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Transporting refugees in Australia

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Transporting refugees a world policy… Australia, Britain, Denmark, Israel

Turn back racism not boats

Derek Mortimer, Australia

Australia’s off-shore detention centres on Papua New Guinea’s Manus Island, and the island of Nauru almost 5000 km to the north east, were tropical hell holes where asylum seekers who arrived in Australia by boat were incarcerated as a warning to others not to try and enter Australia by sea.

In the 2001 federal election campaign the then Liberal Party Prime Minister of Australia, John Howard, infamously declared, ‘We will decide who comes to this country and the circumstances in which they come.’

Detention centre inmates were held under appalling conditions, some went mad, some were murdered, others were assaulted by guards, many sank into despair and self-harm.

Thirteen people died in the centres, mainly from infectious diseases. The centres were established in 2001 on the pretext of saving the lives of refugees trying to reach Australia in dangerous overcrowded boats, many of which sank, resulting in the loss of an estimated 1200 lives. In reality the incarceration was used by Australian governments as a brutal deterrent to thousands fleeing persecution. The message was clear, life in Australia will be worse than the persecution they were fleeing.

The centres are now closed, but that does not mean that asylum seekers are free to settle in Australia, they live restricted lives in communities on Manus Island, Papua New Guinea, Nauru and on mainland Australia, while the government seeks other countries that will accept them. Deals have been struck with both the US and New Zealand to take limited numbers.

Eight former off-shore detainees who had been moved to the mainland for medical reasons were recently released into the community after being detained in the Park Hotel, Melbourne, for as long as nine years.

The Park Hotel gained international attention in January when Serbian tennis champion Novak Djokovic was briefly detained there in January for entering the country without a Covid-19 vaccination for the Australian Open.

Offshore detention was introduced in 2001, Manus and Nauru were closed in 2008 and reopened in 2012, to be finally closed in 2021.

Over 2600 people were detained in Nauru and Manus Island between September 2001 and February 2008. On January 2014, the figure peaked on Manus Island, with 1,353 detained. In Nauru the numbers peaked at 1,233 people in August 2014.

The vast majority were men, but women and children were also locked up, condemned to wait years for their fate to be decided. They lived under physical and psychological torture.

With the closure of Manus Island and Nauru centres some asylum seekers were allowed to move into the communities on Manus, mainland Papua New Guinea, Nauru and Australia where around 1,486 are in various detention facilities. A small number have been accepted as migrants to the US and New Zealand in deals which has taken years to implement.

There are around 111 people on Nauru , and 105 in PNG. Those in held in Australia are there because of the relentless campaigning against offshore detention, although they have not won permanent visas.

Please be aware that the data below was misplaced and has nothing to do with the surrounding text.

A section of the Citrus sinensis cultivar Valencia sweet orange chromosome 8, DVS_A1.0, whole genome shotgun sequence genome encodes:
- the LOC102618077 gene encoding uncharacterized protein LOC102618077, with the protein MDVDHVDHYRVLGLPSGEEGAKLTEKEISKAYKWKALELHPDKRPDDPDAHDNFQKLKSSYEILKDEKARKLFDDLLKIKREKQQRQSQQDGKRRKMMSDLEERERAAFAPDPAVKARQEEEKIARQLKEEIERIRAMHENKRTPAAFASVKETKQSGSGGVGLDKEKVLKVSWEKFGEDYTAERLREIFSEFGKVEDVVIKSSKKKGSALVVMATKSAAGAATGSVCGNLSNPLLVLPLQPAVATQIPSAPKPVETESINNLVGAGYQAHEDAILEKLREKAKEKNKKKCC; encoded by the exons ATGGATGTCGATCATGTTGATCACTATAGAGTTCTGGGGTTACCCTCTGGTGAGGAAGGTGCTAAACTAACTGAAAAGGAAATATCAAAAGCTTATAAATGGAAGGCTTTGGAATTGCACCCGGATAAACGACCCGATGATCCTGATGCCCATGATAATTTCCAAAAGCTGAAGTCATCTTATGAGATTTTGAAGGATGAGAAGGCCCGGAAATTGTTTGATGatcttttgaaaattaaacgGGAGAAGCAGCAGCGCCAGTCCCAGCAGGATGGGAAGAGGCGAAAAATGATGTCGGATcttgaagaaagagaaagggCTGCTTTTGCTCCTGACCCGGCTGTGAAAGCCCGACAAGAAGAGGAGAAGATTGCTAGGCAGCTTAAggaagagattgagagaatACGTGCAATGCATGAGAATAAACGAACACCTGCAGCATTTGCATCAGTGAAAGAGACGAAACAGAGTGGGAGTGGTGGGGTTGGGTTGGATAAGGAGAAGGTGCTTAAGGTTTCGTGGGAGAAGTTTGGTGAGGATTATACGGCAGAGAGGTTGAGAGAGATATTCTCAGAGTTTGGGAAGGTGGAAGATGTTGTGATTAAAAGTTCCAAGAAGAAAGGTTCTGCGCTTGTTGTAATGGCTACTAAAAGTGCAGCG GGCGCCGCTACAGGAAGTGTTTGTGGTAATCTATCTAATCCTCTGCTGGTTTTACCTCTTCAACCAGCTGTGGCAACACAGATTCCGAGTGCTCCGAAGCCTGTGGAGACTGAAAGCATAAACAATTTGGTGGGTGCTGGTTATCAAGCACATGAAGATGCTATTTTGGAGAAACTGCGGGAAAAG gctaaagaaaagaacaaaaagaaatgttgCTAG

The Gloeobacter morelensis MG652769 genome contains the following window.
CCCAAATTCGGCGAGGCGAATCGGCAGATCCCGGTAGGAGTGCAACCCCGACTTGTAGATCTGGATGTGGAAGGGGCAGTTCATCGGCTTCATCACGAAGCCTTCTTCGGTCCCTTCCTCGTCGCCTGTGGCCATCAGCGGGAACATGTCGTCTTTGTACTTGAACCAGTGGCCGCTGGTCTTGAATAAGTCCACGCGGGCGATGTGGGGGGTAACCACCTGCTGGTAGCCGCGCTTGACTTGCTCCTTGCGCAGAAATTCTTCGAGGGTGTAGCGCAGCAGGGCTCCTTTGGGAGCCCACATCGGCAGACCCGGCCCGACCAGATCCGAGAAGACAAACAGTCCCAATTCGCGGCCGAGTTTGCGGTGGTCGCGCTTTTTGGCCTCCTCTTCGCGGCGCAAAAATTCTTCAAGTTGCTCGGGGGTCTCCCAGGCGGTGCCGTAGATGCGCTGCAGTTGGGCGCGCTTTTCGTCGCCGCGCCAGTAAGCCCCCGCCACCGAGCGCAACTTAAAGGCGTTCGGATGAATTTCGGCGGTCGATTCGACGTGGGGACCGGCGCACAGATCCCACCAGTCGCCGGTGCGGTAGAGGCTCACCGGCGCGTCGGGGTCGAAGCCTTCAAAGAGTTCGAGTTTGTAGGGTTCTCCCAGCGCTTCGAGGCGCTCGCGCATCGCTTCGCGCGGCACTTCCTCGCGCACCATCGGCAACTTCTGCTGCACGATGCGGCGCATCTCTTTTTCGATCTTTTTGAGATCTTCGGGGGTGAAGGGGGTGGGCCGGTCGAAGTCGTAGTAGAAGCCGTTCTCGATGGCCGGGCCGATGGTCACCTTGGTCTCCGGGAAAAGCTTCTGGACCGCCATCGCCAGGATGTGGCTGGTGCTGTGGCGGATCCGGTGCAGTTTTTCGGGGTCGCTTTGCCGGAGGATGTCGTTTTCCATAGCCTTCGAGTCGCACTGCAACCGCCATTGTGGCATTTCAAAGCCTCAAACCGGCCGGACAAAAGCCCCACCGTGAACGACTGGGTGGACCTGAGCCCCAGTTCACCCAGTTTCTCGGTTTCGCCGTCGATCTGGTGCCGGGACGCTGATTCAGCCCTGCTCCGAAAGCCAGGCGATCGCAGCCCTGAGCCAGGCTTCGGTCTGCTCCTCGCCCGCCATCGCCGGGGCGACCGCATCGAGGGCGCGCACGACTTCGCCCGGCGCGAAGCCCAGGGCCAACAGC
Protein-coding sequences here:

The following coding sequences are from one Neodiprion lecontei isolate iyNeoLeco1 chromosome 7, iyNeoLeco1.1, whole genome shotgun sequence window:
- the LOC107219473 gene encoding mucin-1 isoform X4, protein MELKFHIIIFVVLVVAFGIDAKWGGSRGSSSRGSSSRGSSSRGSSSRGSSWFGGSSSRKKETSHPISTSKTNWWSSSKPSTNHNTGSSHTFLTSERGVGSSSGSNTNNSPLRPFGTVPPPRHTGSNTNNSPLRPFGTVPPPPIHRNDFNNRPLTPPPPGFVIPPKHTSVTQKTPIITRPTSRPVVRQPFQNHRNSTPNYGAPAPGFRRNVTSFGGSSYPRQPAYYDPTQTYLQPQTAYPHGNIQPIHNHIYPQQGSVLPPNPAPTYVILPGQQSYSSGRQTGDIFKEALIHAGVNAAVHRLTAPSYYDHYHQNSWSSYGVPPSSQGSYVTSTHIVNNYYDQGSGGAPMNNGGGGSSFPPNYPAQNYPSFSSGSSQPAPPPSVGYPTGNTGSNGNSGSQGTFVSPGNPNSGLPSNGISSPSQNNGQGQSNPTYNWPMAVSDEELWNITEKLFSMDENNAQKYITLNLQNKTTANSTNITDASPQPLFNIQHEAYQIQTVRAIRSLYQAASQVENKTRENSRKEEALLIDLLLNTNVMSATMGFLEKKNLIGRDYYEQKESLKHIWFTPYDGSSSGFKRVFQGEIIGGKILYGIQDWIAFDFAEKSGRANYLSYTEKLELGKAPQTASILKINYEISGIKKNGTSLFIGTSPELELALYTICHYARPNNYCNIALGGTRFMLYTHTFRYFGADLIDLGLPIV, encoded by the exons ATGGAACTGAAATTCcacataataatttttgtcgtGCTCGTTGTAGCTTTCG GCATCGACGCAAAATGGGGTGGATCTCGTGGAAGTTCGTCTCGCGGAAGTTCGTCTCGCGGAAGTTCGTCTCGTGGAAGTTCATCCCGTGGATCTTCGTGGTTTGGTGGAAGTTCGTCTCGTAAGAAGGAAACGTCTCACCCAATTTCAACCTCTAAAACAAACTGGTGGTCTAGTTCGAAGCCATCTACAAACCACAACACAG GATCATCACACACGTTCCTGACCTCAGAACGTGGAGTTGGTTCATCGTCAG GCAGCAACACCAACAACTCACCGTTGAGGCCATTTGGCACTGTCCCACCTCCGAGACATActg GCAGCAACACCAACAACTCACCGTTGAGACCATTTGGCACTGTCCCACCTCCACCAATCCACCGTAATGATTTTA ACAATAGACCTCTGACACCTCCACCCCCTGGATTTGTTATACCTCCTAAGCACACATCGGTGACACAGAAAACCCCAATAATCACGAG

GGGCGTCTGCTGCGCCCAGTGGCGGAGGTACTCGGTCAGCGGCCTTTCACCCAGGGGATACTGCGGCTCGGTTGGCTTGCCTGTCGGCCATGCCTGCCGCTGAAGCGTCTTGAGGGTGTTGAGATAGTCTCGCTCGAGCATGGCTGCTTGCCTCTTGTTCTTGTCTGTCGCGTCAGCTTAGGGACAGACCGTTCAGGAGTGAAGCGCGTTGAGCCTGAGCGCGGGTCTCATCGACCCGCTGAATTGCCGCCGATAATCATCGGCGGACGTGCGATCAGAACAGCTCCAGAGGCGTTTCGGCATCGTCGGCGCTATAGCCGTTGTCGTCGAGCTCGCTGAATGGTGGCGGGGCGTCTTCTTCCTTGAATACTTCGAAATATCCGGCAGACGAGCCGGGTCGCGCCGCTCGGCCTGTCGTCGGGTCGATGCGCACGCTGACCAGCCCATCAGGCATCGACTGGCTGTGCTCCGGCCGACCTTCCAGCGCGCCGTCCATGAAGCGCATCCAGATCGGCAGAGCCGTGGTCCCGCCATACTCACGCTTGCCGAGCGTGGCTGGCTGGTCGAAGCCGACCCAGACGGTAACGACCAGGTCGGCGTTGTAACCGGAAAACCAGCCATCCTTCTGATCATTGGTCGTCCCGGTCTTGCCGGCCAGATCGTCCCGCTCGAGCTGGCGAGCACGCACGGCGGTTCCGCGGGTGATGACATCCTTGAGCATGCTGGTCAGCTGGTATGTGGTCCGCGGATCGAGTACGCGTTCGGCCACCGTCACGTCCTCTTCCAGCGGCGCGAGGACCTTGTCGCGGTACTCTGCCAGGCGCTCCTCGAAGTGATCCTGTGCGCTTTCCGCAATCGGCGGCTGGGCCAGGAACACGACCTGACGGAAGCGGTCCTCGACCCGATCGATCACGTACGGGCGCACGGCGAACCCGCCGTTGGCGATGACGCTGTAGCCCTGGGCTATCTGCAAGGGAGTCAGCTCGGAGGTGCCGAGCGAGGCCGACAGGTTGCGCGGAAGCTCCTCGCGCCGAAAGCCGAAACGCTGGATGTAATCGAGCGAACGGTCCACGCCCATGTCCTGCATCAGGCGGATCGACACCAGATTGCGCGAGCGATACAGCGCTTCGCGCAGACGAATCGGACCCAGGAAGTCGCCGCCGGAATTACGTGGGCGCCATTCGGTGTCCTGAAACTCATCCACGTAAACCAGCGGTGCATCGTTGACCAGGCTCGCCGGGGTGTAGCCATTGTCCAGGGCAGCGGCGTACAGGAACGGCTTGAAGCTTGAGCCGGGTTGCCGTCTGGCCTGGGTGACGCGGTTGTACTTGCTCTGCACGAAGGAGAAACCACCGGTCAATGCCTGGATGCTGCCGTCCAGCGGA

People who have been transferred from PNG and Nauru to Australia are designated as “transitory persons” They are not permitted to resettle in Australia. Most have been released on temporary departure bridging visas and have the right to work, and to healthcare, but do not have access to unemployment support or the right to study and other benefits of citizenship, This has placed an enormous strain on the refugee community charities. Many refugees have been separated from families for almost nine years.

A small number are living in the community in what is called “community detention”. They do not have the right to work, they are required to live in housing stipulated by the government, they are not allowed to travel without permission. They get an allowance of about two-thirds of unemployment support.

 Australia’s Prime Minister, Pentecostal church member, Scot Morrison, frequently repeats the mantra, ‘No one who comes to this country by boat will ever be allow to settled in Australia.’

Ian Rintoul, of Refugee Action Coalition, said ‘RAC wants to all asylum seekers welcomed in the Australian community, with permanent visas.’

The anti-asylum policy has bi-partisan support. In the first week of campaigning for the May 21 national election, Labor leader Anthony Albanese on two occasions went out of his way to stress there would be no letup on the racist ‘Stop the boats’ policy if Labor wins.

‘We will turn boats back,’ he said.

Then later, ‘Labor’s policy is to support Operation Sovereign Borders. We support offshore processing; we support resettlement in third countries.’

He was reinforced by his deputy Richard Marles, who said, ‘Let’s be really clear; there is no difference between Labor and the government when it comes to border protection policy…Labor supports Operation Sovereign Borders and every aspect of it.’ Rintoul said, ’RAC is critical of the ALP’s support for boat turn-backs and offshore detention. The bipartisan support for offshore detention has given legitimacy to the Coalition’s deliberate cruelty, that has allowed it to go on for nine years. Albanese has insisted that a Labor government will maintain Nauru as an offshore detention centre.’

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